Domestic violence often happens in the context of an intimate relationship. As the Nevada Attorney General’s Office describes, it refers to a series of chronic violent acts committed by a family or household member against another. The abuser tortures and controls the victim by calculated threats, power, coercion, and physical violence. Domestic abuse is a serious offense that may occur in any relationship, regardless of race, gender, age, sexual orientation, or religion.
Women are much more likely to be victims than men. 1/4 women and 1/7 men experience severe physical violence by an intimate partner in their lifetime. According to the Partnership Against Domestic Violence, every 9 seconds, another woman in the US is beaten.
Types & Causes
Apart from actual physical attacks or threats, many more people are likely to be abused in silence or subjected to non-criminal forms of abuse.
Some studies indicate that a cause of
domestic violence stems from an intersection or a combination of both
environmental and individual factors. Usually, the following situations are
correlate to intensify violence and abuse:
- Lack of control
The need to exert complete control over one’s partner is the leading cause of domestic violence. However, most violent people have the ability not to abuse their partners in public.
- Drug and alcohol abuse
Already abusive people decrease inhibition
and increase personal instability after intoxication.
Likely, using addictive drugs because of existing stresses and desires, cause further financial hardship and decay of health and relationship. Thus, another cycle of violence follows.
- Financial issue
Domestic Violence often leads to impoverishment or unemployment.
- Emotional factors
People who experience domestic violence may have stress, depression, desperation, jealousy, anger, and humiliation.
- Domestic violence cycles
If a child has experiences of domestic violence, his or her ability to trust others or control emotions will be undermined or destroyed after witnessing abuse as the norm.
- Agitation, anxiety and chronic apprehension
- Constant state of alertness
- A sense of hopelessness, helplessness or despair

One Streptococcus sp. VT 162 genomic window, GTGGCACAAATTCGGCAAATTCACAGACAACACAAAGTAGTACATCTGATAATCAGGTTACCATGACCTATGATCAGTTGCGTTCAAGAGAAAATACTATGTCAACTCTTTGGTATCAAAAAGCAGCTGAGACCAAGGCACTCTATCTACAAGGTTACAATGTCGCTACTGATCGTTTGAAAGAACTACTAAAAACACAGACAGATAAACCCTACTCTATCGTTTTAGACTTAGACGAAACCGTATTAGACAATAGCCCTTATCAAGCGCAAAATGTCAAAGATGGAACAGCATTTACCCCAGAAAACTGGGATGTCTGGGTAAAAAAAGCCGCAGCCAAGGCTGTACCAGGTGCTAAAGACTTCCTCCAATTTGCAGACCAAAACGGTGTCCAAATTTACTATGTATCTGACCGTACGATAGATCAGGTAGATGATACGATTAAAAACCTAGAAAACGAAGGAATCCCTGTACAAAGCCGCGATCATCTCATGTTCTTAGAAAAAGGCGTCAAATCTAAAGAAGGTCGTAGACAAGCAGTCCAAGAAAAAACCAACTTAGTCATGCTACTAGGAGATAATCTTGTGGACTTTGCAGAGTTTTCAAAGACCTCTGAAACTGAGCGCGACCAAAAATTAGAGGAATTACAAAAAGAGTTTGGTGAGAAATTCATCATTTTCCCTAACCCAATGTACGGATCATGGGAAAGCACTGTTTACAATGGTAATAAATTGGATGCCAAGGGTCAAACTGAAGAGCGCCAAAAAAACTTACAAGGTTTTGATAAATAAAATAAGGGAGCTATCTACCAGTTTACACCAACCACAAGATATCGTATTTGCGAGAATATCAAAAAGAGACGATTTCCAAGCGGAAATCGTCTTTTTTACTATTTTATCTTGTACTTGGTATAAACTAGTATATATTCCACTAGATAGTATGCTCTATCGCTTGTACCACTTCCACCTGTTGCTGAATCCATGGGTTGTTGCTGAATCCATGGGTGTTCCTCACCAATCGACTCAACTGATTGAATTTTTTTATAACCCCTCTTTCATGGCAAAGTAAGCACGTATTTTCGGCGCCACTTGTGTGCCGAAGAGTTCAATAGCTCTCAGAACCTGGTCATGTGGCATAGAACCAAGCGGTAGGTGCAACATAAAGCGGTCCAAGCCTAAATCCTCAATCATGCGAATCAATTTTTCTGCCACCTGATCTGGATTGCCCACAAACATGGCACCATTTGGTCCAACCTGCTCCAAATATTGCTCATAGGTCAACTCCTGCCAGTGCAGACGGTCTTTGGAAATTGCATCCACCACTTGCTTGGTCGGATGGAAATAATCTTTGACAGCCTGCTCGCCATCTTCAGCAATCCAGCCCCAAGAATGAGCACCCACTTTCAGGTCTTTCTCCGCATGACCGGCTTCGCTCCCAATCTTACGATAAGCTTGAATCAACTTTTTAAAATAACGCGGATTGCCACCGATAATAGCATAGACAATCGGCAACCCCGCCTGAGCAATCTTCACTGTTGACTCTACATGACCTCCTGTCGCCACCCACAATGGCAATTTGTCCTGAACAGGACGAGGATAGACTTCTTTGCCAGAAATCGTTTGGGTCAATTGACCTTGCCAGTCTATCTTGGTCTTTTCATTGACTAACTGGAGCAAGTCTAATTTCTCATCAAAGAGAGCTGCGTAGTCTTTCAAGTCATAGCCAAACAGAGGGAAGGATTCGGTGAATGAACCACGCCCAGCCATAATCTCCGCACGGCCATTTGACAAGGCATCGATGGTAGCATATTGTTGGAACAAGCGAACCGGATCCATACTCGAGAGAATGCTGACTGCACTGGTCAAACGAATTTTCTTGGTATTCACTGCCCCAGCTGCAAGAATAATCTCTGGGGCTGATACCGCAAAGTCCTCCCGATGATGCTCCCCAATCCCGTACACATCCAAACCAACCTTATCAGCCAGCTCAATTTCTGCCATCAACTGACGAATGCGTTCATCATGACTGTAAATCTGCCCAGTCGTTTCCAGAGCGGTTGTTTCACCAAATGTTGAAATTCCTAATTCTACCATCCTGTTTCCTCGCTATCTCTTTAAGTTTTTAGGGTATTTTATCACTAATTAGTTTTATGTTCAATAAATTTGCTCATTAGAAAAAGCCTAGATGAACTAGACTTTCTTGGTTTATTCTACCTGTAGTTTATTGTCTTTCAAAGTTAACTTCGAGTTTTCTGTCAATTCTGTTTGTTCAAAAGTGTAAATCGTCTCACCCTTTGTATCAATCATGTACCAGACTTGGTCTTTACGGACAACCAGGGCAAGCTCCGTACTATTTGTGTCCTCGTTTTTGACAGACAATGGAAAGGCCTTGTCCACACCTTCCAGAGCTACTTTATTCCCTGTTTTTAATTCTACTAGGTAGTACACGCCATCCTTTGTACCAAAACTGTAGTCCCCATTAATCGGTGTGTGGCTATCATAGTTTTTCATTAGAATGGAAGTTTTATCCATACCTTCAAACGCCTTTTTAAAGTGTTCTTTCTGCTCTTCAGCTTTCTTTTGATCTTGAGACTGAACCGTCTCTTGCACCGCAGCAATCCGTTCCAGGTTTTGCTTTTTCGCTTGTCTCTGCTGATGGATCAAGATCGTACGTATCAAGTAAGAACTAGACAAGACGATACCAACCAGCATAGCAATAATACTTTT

- Fear of the inability to protect oneself or make independent
- A belief that one deserves the abuse
- A belief that one is responsible for the abuse
The following symptoms are at times caused by the constant stress and tension of living with an abuser:
- Gastrointestinal symptoms
- Chronic pain
- Restless sleep or inability to sleep
Recognizing domestic violence in clinical practice use the diagnoses of posttraumatic stress disorder, depression and low self-esteem. Two possible approaches are outlined to resolve low detection rate of domestic violence: the diagnostic approach and the screening approach:
- The diagnostic approach
Health professionals need to detect the longer-lasting psychological scars, such as depression, low self-esteem and PTSD (Posttraumatic Diagnostic Schedule), because significant physical signs often fade away. Asking questions to patients establishes the type and severity of causative trauma, which is an intrinsic part of making the diagnosis.
- The screening approach
Specialists need to make clear first the
condition and benefit of professional early intervention. Then, a screening
program can only be implemented with a reliable diagnostic test with good
sensitivity and specificity.
For the victim of domestic violence：
- Important considerations
To solve domestic violence, the physician
needs to first and foremost recognize, acknowledge and confirm the seriousness
of the problem.
- Information and resources
Under safe circumstances, the physician may provide the victim with written information (including phone numbers) on legal options, local counseling and crisis intervention services, shelters, and community resources.
- Actual physical treatment
- Mental health therapies
They may include psychotherapy, conjoint counseling, individual counseling, family therapy or group therapy.
- Cognitive Behavioral Therapy (CBT)
Nonviolence can be learned by domestic violence perpetrators with CBT.
Keywords: domestic violence; domestic abuse.